So what are “trigger warnings” anyway?

My latest chit-chat interview with Josiah Jennings is about trigger warnings and political correctness in academia.

It was really prompted by two articles: first, an article in Vox called I’m a liberal professor, and my liberal students terrify me, and more recently an article in the Atlantic entitled The Coddling of the American Mind. Both articles talk about political correctness being the major force of censorship and limitation in classes: professors are terrified of hurting students’ feelings, and students are taking on a “coddled” attitude that they should never be challenged. The “big bad”, according to both articles, is “social justice warriors” and the “radical left.”

In this video, I talk about the reactions that some of my friends who actually do teach at colleges had to these articles. They didn’t think the problem had anything to do with “political correctness” or “social justice warriors” at all. Instead, they said the problem is the for-profit education industry: treating professors like burger-flippers and students like customers. And everyone knows “the customer is always right.”

In my opinion, the high points of the video are where Josiah and I were able to articulate some definitions of both “trigger warnings” and “political correctness” that need to be more widely known, and that you may not have heard before:

(Greg) “Trigger warnings, when described in their ideal concept, are not a bad thing. They are basically like those warnings that appear at the beginnings of movies: ‘may contain some nudity and science fiction violence.’ (Those are the movies I tend to watch.) And there’s nothing wrong with that: it’s putting a label on the can. And it’s not supposed to be about people using trigger warnings as a way to avoid things, or being coddled, or getting out of schoolwork. All it is is a polite heads-up… and when you describe it that way, then in theory there is nothing objectionable about it.”

(Josiah) “There is confusion that political correctness is a concern for the individual’s emotions: that people’s feelings are the end-all and be-all of political correctness. Look: I am one of these ‘social justice warrior’ that get so much criticism from people on the right, and then there are people on the left like the author of this Vox article who say that advocates of political correctness are these mealy-mouthed wimps. I wrote an article on my blog about political correctness, and a lot of the backlash I got was from people who said I was this pampered kid who just needs to grow a spine. I can tell you, as an advocate of political correctness, I couldn’t give two shits about people’s feelings. I grew up on a farm, I grew up in a very racist area. Insults don’t bother me. I was in the marine corps, my drill instructors threw all kinds of shit at me, I got all kinds of shit from fellow marines. A spine is not something I lack. And that’s the confusion about political correctness. Political correctness, in a nutshell, is that there are certain words, phrase and traditions in our culture, that, by accepting them, it legitimizes a mindset.  Like racism, or the confederate flag and what it represents. It’s not that people’s feelings are being hurt, it’s that you’re saying that we as a society, by adopting it in our culture and our vernacular, are approving of a mindset that is discriminatory and in some cases perpetuates a violence against a group of people. Political correctness is waging war on these types of mentalities. It’s not about people’s feelings being hurt.”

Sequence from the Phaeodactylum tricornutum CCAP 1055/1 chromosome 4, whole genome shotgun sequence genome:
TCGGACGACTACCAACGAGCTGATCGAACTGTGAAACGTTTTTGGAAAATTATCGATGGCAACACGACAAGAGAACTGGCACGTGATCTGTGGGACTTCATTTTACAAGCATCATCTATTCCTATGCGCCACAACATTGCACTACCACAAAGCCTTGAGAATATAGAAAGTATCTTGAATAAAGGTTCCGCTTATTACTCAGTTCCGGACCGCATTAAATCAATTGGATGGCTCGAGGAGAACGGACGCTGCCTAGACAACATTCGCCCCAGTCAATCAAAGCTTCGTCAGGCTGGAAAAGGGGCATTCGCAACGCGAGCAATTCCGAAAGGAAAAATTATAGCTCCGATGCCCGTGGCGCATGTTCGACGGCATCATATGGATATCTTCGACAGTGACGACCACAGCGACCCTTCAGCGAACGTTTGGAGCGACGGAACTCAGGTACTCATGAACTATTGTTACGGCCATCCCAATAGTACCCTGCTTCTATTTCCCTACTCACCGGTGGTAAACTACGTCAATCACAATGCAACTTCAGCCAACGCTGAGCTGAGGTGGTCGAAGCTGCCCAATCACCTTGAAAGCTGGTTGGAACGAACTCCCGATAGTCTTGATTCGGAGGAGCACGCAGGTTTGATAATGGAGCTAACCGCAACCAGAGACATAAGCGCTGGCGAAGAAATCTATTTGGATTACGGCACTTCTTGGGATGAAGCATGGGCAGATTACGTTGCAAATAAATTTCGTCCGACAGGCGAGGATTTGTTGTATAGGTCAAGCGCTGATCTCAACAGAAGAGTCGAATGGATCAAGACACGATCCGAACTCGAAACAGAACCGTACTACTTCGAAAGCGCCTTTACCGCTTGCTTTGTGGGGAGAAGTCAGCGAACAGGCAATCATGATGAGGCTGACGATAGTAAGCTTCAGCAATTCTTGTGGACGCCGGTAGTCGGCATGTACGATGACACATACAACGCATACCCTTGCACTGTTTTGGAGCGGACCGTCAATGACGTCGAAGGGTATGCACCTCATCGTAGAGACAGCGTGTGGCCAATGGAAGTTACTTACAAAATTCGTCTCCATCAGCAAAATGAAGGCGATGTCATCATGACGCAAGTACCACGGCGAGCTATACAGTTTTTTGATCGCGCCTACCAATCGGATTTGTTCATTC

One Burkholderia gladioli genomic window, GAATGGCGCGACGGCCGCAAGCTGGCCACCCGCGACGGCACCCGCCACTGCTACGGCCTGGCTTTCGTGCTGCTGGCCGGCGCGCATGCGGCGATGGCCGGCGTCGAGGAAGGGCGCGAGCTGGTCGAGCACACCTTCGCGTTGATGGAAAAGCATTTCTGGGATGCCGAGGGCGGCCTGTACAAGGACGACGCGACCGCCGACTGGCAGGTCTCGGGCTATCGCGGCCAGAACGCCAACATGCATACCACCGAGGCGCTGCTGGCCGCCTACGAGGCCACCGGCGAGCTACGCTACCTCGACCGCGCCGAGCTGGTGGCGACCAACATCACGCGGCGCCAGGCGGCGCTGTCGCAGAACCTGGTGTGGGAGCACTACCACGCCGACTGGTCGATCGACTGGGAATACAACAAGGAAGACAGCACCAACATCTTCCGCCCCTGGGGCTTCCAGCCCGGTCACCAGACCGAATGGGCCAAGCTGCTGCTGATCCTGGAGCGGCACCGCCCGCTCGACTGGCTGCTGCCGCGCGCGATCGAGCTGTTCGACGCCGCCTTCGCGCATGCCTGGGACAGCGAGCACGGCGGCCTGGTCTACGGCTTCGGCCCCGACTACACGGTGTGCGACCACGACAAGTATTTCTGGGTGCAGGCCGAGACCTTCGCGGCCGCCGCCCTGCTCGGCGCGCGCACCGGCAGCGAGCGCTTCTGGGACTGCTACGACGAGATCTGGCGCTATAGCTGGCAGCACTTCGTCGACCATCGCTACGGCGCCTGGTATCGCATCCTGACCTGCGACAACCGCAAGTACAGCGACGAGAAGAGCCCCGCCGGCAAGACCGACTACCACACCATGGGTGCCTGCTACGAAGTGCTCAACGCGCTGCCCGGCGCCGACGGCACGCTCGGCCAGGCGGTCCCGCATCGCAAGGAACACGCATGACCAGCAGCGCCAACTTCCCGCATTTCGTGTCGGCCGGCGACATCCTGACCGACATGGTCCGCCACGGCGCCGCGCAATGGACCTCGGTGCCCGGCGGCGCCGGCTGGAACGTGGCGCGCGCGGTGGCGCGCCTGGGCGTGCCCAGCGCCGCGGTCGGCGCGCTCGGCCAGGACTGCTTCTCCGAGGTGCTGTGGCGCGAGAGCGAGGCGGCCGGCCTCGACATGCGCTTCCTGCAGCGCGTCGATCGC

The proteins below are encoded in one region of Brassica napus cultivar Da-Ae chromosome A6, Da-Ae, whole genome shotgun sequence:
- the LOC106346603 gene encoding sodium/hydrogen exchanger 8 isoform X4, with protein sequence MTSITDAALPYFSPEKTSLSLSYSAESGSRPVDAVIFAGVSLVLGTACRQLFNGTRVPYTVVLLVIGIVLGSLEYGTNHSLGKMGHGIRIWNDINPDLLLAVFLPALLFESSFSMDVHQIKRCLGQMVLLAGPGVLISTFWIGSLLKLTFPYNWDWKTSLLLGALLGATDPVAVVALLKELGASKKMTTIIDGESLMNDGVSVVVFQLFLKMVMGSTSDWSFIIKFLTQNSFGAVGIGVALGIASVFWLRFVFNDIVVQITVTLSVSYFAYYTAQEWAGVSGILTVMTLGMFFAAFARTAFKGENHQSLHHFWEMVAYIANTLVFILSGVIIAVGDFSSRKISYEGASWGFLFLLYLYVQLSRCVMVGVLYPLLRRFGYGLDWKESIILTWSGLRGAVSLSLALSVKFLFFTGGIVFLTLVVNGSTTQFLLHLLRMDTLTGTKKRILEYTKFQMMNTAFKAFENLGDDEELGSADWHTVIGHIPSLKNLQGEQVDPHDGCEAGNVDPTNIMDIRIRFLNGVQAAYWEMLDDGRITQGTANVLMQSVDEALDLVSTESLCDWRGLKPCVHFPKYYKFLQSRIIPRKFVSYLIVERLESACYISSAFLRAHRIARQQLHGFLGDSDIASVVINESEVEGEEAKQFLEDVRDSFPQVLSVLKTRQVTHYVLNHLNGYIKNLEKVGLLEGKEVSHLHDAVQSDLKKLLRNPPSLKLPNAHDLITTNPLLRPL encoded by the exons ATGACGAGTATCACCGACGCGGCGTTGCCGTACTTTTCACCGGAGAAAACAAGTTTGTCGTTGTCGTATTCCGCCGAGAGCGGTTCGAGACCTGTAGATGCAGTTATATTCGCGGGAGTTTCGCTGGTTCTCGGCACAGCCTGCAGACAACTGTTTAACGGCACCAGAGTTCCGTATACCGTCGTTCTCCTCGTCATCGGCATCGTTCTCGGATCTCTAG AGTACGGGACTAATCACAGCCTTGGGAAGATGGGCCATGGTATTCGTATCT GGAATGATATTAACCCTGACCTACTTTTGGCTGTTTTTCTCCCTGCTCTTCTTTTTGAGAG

Check out the whole video here:

The comments to the video have been very interesting and instructive. More than one person has pointed out that this really is a multi-faceted problem. Capitalism and the for-profit educational industry surely play a role; however, the same types of problems seem to be arising in the United Kingdom as well, where for-profit education plays less of a role. It’s certainly possible that a censorial strain of “the left” is at least one of the factors contributing to the problem.

However, by the the best comment, in my opinion, was from Bobfish Almighty, who said:

To be honest, I don’t think this even is an “SJW” problem. It’s something I’ve been seeing coming for a long, long time. I’d say it’s more that those kind of people have grown up because of this mindset of mollycoddling, rather than them pushing for it in the first place. Of course, it’s then lead on to overzealous people pushing hard and causing a recursive loop. I’d also argue, vehemently, that these people are not progressive or liberal in any way, shape or form. They may genuinely believe they are, but actions and ideals speak far louder. These are Conservative people who have grown up with liberal ideals that they have been educated to accept as being the “right” way to do things. And, of course, have gone about supporting that in a conservative way.

So what do you think?  Check out the video, leave a comment, and as always, please subscribe to my Youtube channel if you haven’t already!

Remember you can always get to my channel easily by typing gregstevens.tv.

Extra Screenshots!

A few extra screenshots, just for the people reading this blog! This was a pretty intense political discussion, so we’ve got some good facial expressions.

Greg-Stevens-LOL-wut

Josiah-Jennings-explaining-stuff

Greg-Stevens-skeptical

Josiah-Jennings-I-dont-give-s-ashit-about-peoples-feelings

 



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